The future of Christian colleges looks grim

"Cincinnati Christian University is closing its doors.

On Oct. 28, the university announced it would cease to be an accredited degree offering institution at the end of the fall semester …

… Additionally, Indiana Wesleyan University announced on Aug. 27 the termination of several faculty positions by the end of the 2019-20 school year, according to The Sojourn …

… The recent trends of lower enrollment are also the result of a decline in midwestern and northeastern high school graduates from which Taylor is able to recruit, Mortland added …" …

https://www.theechonews.com/article/2019/12/christian-colleges-see-dip-in-enrollment

I wonder if Christian colleges are having more issues with this than small colleges in general, or if it’s mostly just from the same demographic changes that are affecting other schools of the same size and selectivity.

Small Catholic colleges are facing problems but large Catholic universities seem to be doing fine.

It’s demographics and location.

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Seems like an overclaim, since not all Christian colleges are in financially poor condition. Are Baylor, Brigham Young, Georgetown, Notre Dame, and Pepperdine in financial danger?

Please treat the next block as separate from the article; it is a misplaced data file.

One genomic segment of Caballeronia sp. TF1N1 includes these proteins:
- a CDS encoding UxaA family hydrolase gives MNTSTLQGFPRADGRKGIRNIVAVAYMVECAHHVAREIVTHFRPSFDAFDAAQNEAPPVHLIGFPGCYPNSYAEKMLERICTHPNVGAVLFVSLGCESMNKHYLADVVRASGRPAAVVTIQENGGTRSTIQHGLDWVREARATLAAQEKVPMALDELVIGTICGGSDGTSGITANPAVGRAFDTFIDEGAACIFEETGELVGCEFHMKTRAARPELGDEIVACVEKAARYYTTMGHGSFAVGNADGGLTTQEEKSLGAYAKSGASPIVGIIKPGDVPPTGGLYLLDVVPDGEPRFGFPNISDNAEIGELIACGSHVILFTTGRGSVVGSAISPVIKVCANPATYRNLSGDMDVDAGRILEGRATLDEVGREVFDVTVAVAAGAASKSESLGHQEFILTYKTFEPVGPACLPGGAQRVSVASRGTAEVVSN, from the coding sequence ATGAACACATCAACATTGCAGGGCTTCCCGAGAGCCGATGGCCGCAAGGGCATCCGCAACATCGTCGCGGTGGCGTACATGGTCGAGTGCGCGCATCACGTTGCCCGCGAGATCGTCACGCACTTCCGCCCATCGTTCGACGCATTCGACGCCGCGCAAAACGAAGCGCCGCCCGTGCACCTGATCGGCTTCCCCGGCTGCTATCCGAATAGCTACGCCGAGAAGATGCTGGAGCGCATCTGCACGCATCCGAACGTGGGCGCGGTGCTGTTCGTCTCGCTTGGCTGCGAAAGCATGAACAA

@ucbalumnus - The ones you list are big-name, big-money institutions, and several of them are definitely much more selective than places like the ones listed in the OP.

As the college-age population continues to drop, lots of places are going to go under - just like the mid. '70’s when the boomer population began to crash and the Vietnam War draft ended. A whole bunch of not-top-tier institutions folded then.

It is possibly affecting more than Christian colleges:

https://www.cnbc.com/2019/12/03/the-other-college-debt-crisis-schools-are-going-broke.html

I was struck by how small the colleges named in the article are. Some are less than half the size of DD’s high school. That has to be a big factor.

Another issue is that there are fewer and fewer conservative evangelical Christian youth and those do differ significantly from what adults think, especially wrt LGBTQ rights and climate change.
Another issue is that these colleges (Catholic or evangelical) typically have fewer resources and less financial aid possibilities.

I tend to think that changing demographics is the biggest factor for many of these schools which draw most of their enrollment from just a few states. For example, my D19 is a freshman at Hope College in Holland, MI. Hope draws heavily from Michigan, followed by Illinois, Ohio and Indiana. In MI, IL and OH, the total number of high school graduates has declined significantly, presenting obvious enrollment challenges for not only Hope but other colleges as well. I found this rather detailed analysis of the issue on the Hope website: https://hope.edu/offices/frost-research-center/institutional-research/resources/hope-facts-data/studies/2018%20Hope%20College%20Enrollment%20Projection%20Model%20final.pdf